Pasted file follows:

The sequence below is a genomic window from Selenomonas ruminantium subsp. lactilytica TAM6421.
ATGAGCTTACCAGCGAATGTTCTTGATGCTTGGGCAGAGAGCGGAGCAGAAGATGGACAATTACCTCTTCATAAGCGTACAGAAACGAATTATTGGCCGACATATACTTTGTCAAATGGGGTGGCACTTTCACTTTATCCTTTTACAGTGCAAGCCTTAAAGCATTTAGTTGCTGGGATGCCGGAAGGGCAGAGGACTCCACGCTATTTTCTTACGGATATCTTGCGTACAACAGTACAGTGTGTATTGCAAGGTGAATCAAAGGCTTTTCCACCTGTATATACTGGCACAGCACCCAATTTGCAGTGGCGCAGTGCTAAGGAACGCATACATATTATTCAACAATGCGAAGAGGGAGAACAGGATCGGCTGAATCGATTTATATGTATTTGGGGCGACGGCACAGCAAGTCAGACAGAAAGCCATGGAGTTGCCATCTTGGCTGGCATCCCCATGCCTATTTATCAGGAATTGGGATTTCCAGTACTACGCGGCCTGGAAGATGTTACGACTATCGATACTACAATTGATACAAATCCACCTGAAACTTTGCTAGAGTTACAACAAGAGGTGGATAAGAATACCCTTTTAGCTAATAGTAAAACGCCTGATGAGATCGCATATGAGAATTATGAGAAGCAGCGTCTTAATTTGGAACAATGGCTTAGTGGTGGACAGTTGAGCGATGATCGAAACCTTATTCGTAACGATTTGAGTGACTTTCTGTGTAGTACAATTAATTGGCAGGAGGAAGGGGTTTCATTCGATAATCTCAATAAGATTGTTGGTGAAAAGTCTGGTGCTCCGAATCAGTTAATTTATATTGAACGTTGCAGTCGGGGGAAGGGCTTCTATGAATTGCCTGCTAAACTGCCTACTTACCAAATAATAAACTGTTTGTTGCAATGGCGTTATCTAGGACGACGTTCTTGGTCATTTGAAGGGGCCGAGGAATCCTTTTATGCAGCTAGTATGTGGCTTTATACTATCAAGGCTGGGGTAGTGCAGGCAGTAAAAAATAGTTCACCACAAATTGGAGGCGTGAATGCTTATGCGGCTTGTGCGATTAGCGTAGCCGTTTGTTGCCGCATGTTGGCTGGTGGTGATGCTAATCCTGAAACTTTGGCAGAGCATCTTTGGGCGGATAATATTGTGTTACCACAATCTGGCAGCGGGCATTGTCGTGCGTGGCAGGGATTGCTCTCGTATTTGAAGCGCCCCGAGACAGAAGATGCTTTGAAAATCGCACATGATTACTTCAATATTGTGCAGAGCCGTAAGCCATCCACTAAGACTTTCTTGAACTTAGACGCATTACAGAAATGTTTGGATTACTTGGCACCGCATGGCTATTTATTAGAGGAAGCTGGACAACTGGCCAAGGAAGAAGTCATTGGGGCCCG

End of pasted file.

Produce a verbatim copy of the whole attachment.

The sequence below is a genomic window from Selenomonas ruminantium subsp. lactilytica TAM6421.
ATGAGCTTACCAGCGAATGTTCTTGATGCTTGGGCAGAGAGCGGAGCAGAAGATGGACAATTACCTCTTCATAAGCGTACAGAAACGAATTATTGGCCGACATATACTTTGTCAAATGGGGTGGCACTTTCACTTTATCCTTTTACAGTGCAAGCCTTAAAGCATTTAGTTGCTGGGATGCCGGAAGGGCAGAGGACTCCACGCTATTTTCTTACGGATATCTTGCGTACAACAGTACAGTGTGTATTGCAAGGTGAATCAAAGGCTTTTCCACCTGTATATACTGGCACAGCACCCAATTTGCAGTGGCGCAGTGCTAAGGAACGCATACATATTATTCAACAATGCGAAGAGGGAGAACAGGATCGGCTGAATCGATTTATATGTATTTGGGGCGACGGCACAGCAAGTCAGACAGAAAGCCATGGAGTTGCCATCTTGGCTGGCATCCCCATGCCTATTTATCAGGAATTGGGATTTCCAGTACTACGCGGCCTGGAAGATGTTACGACTATCGATACTACAATTGATACAAATCCACCTGAAACTTTGCTAGAGTTACAACAAGAGGTGGATAAGAATACCCTTTTAGCTAATAGTAAAACGCCTGATGAGATCGCATATGAGAATTATGAGAAGCAGCGTCTTAATTTGGAACAATGGCTTAGTGGTGGACAGTTGAGCGATGATCGAAACCTTATTCGTAACGATTTGAGTGACTTTCTGTGTAGTACAATTAATTGGCAGGAGGAAGGGGTTTCATTCGATAATCTCAATAAGATTGTTGGTGAAAAGTCTGGTGCTCCGAATCAGTTAATTTATATTGAACGTTGCAGTCGGGGGAAGGGCTTCTATGAATTGCCTGCTAAACTGCCTACTTACCAAATAATAAACTGTTTGTTGCAATGGCGTTATCTAGGACGACGTTCTTGGTCATTTGAAGGGGCCGAGGAATCCTTTTATGCAGCTAGTATGTGGCTTTATACTATCAAGGCTGGGGTAGTGCAGGCAGTAAAAAATAGTTCACCACAAATTGGAGGCGTGAATGCTTATGCGGCTTGTGCGATTAGCGTAGCCGTTTGTTGCCGCATGTTGGCTGGTGGTGATGCTAATCCTGAAACTTTGGCAGAGCATCTTTGGGCGGATAATATTGTGTTACCACAATCTGGCAGCGGGCATTGTCGTGCGTGGCAGGGATTGCTCTCGTATTTGAAGCGCCCCGAGACAGAAGATGCTTTGAAAATCGCACATGATTACTTCAATATTGTGCAGAGCCGTAAGCCATCCACTAAGACTTTCTTGAACTTAGACGCATTACAGAAATGTTTGGATTACTTGGCACCGCATGGCTATTTATTAGAGGAAGCTGGACAACTGGCCAAGGAAGAAGTCATTGGGGCCCG